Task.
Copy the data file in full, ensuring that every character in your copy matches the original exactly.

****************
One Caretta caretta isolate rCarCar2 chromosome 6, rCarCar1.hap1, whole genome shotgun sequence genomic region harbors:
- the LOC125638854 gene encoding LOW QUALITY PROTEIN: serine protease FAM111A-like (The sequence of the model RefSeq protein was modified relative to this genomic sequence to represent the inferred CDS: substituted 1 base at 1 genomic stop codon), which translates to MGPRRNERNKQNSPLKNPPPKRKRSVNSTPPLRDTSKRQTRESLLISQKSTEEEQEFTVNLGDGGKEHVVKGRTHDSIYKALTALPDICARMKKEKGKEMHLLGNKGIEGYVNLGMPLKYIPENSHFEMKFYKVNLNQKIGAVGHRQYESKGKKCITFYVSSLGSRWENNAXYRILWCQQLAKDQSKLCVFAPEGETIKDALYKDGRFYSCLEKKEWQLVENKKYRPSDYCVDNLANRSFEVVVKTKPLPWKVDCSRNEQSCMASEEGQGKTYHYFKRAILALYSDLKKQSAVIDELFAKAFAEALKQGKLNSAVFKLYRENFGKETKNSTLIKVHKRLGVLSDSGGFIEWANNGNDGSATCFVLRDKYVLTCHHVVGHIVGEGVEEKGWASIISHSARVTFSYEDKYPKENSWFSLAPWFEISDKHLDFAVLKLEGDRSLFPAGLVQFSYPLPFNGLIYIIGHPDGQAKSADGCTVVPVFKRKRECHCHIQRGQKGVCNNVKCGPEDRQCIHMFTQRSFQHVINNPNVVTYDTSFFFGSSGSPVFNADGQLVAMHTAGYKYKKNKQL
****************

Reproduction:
One Caretta caretta isolate rCarCar2 chromosome 6, rCarCar1.hap1, whole genome shotgun sequence genomic region harbors:
- the LOC125638854 gene encoding LOW QUALITY PROTEIN: serine protease FAM111A-like (The sequence of the model RefSeq protein was modified relative to this genomic sequence to represent the inferred CDS: substituted 1 base at 1 genomic stop codon), which translates to MGPRRNERNKQNSPLKNPPPKRKRSVNSTPPLRDTSKRQTRESLLISQKSTEEEQEFTVNLGDGGKEHVVKGRTHDSIYKALTALPDICARMKKEKGKEMHLLGNKGIEGYVNLGMPLKYIPENSHFEMKFYKVNLNQKIGAVGHRQYESKGKKCITFYVSSLGSRWENNAXYRILWCQQLAKDQSKLCVFAPEGETIKDALYKDGRFYSCLEKKEWQLVENKKYRPSDYCVDNLANRSFEVVVKTKPLPWKVDCSRNEQSCMASEEGQGKTYHYFKRAILALYSDLKKQSAVIDELFAKAFAEALKQGKLNSAVFKLYRENFGKETKNSTLIKVHKRLGVLSDSGGFIEWANNGNDGSATCFVLRDKYVLTCHHVVGHIVGEGVEEKGWASIISHSARVTFSYEDKYPKENSWFSLAPWFEISDKHLDFAVLKLEGDRSLFPAGLVQFSYPLPFNGLIYIIGHPDGQAKSADGCTVVPVFKRKRECHCHIQRGQKGVCNNVKCGPEDRQCIHMFTQRSFQHVINNPNVVTYDTSFFFGSSGSPVFNADGQLVAMHTAGYKYKKNKQL